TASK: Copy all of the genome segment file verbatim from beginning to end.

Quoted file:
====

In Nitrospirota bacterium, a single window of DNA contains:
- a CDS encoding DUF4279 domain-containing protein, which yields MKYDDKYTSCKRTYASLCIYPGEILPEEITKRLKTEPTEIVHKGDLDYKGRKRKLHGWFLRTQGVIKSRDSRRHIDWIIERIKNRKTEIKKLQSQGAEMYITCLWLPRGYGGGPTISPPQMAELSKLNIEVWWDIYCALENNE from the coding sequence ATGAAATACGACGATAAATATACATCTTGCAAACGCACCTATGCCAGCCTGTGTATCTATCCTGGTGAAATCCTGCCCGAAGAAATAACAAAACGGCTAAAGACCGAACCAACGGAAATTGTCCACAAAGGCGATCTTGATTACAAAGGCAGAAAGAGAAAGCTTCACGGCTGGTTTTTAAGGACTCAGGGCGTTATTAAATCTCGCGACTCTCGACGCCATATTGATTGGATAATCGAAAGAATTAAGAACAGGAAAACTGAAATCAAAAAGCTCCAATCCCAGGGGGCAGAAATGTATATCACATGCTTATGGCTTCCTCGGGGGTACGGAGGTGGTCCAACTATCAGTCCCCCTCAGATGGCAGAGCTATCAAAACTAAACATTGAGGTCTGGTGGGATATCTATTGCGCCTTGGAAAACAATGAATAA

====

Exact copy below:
In Nitrospirota bacterium, a single window of DNA contains:
- a CDS encoding DUF4279 domain-containing protein, which yields MKYDDKYTSCKRTYASLCIYPGEILPEEITKRLKTEPTEIVHKGDLDYKGRKRKLHGWFLRTQGVIKSRDSRRHIDWIIERIKNRKTEIKKLQSQGAEMYITCLWLPRGYGGGPTISPPQMAELSKLNIEVWWDIYCALENNE from the coding sequence ATGAAATACGACGATAAATATACATCTTGCAAACGCACCTATGCCAGCCTGTGTATCTATCCTGGTGAAATCCTGCCCGAAGAAATAACAAAACGGCTAAAGACCGAACCAACGGAAATTGTCCACAAAGGCGATCTTGATTACAAAGGCAGAAAGAGAAAGCTTCACGGCTGGTTTTTAAGGACTCAGGGCGTTATTAAATCTCGCGACTCTCGACGCCATATTGATTGGATAATCGAAAGAATTAAGAACAGGAAAACTGAAATCAAAAAGCTCCAATCCCAGGGGGCAGAAATGTATATCACATGCTTATGGCTTCCTCGGGGGTACGGAGGTGGTCCAACTATCAGTCCCCCTCAGATGGCAGAGCTATCAAAACTAAACATTGAGGTCTGGTGGGATATCTATTGCGCCTTGGAAAACAATGAATAA